34 35th St., Unit 26, Brooklyn, NY, 11232
"The Atlas Group was founded by Walid Raad as an imaginary foundation to research and document the contemporary history of Lebanon."
"From 1975 until 1991, Dr. Fadl Fakhouri was in the habit of carrying two 8mm cameras with him wherever he went. With one camera he exposed a frame of film every time he thought the wars had come to an end. With the other camera he exposed a frame of film every time he came across a sign of a doctor's or dentist's office."
They don't seem to consider any of this art, but Improv Everywhere blur reality in playful ways on a regular basis. In The Moebius, they set up a simple scene in a coffee shop, that played out over and over again. You've probably heard about this on This American Life, but I think it's worthwhile to consider in the context of participatory and guerrilla art as well.
And on the guerrilla tip, we have those Williamsburg Bike Lanes - removed supposedly because of culture clash between the Hasidim and "skimpily clad hipster girls on bikes", and then repainted in the night. Over and over again.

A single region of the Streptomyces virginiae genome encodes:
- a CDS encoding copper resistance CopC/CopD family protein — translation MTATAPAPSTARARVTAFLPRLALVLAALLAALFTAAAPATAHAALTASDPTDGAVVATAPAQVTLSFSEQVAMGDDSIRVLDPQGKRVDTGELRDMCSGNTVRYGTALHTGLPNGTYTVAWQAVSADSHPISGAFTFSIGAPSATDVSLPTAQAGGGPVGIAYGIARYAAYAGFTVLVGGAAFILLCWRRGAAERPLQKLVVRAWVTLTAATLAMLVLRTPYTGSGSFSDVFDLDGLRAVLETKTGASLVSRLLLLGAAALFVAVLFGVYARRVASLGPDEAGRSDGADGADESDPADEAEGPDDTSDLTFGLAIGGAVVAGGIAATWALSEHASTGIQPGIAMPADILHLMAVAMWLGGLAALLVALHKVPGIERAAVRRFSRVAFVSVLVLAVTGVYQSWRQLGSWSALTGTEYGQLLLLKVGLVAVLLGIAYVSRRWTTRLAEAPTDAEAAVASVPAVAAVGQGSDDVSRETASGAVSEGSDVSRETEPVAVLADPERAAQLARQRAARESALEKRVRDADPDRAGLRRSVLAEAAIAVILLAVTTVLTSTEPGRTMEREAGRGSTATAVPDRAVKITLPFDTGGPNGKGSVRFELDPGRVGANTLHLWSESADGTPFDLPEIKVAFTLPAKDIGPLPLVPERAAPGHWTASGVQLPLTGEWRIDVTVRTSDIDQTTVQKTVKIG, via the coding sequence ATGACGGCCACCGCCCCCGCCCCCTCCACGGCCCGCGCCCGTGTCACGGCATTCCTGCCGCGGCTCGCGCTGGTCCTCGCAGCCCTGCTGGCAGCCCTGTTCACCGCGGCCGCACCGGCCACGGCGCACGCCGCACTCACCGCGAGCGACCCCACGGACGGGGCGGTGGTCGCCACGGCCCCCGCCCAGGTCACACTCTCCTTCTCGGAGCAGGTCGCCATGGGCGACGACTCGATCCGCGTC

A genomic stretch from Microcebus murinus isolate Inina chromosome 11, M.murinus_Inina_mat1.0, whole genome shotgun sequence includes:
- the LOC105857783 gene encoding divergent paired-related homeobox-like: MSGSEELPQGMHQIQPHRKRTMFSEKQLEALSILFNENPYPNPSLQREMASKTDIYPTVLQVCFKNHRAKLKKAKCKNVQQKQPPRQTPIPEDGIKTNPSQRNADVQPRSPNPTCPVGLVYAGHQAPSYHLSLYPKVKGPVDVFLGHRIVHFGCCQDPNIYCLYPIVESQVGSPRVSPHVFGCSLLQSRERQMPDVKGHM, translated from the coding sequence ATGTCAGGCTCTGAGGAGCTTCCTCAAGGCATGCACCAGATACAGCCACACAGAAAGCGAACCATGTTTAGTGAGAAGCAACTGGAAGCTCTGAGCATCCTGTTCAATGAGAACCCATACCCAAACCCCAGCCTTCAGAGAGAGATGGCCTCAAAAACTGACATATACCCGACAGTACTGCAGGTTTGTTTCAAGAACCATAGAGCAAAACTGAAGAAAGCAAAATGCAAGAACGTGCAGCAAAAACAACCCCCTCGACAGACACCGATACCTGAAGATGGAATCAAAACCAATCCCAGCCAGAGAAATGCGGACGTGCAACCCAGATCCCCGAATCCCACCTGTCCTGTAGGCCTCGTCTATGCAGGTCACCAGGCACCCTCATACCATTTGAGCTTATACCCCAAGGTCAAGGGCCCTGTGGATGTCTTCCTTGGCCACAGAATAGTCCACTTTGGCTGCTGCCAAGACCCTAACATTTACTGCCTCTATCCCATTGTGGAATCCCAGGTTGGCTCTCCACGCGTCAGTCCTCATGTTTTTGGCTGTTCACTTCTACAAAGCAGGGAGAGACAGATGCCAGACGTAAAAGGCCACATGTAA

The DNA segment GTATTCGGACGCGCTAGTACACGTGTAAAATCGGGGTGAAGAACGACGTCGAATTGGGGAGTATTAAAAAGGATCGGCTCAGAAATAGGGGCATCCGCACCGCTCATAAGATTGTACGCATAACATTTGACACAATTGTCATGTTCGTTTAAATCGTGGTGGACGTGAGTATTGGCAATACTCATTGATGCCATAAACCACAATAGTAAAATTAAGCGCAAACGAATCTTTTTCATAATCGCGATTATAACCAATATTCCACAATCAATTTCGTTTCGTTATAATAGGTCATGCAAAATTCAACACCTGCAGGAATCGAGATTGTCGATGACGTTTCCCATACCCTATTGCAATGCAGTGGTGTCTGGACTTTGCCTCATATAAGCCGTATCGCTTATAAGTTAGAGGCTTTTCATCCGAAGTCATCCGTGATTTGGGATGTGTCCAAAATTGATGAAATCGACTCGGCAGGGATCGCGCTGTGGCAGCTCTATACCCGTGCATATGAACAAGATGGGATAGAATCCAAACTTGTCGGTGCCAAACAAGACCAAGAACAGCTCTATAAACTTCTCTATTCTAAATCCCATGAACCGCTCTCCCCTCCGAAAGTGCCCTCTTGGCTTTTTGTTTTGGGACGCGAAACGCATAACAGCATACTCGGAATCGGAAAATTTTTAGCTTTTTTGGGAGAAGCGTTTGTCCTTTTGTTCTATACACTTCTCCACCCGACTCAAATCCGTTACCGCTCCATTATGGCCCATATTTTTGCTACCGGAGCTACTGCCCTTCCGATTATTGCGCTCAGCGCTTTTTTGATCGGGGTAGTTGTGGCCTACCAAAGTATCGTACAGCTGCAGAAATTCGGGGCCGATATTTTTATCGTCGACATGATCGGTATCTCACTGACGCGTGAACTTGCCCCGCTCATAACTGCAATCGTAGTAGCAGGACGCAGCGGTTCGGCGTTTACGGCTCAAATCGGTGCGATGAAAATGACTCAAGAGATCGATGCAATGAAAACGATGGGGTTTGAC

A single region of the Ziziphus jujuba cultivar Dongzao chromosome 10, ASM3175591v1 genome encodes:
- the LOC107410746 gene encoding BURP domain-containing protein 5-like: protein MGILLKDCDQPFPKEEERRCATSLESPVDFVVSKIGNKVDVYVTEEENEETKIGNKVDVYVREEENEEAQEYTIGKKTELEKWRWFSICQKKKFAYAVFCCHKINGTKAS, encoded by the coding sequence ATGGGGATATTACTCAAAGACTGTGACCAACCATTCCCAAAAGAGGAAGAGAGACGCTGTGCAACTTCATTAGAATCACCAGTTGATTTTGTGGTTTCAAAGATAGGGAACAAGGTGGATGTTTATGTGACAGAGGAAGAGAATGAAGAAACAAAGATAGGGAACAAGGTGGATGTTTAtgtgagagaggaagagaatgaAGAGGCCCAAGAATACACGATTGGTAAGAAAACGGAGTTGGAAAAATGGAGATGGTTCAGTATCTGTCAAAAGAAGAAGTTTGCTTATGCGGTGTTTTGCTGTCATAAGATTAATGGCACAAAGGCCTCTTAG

Here we have Steinbrenner-Dempf building a fake STARBUCKS COMING SOON construction site over the facade of an old european church, presumably prompting pre-emptive outrage.
So, to bring that all together, we've got a fictional person exploring actual events, a time loop inserted into unsuspecting everyday life, unauthorized bike lanes creating a wanted reality, an inflammatory construction site helping prevent an unwanted reality, and a needed but unconventional service that crosses social boundaries. There's a guerrilla aspect to a lot of this work, implementing the reality you want or don't want on an unsuspecting public. Some of these works provide a service with these interventions. And every time, there has to be an entry point of believability, so that we are blurring reality rather than sharing in a performance.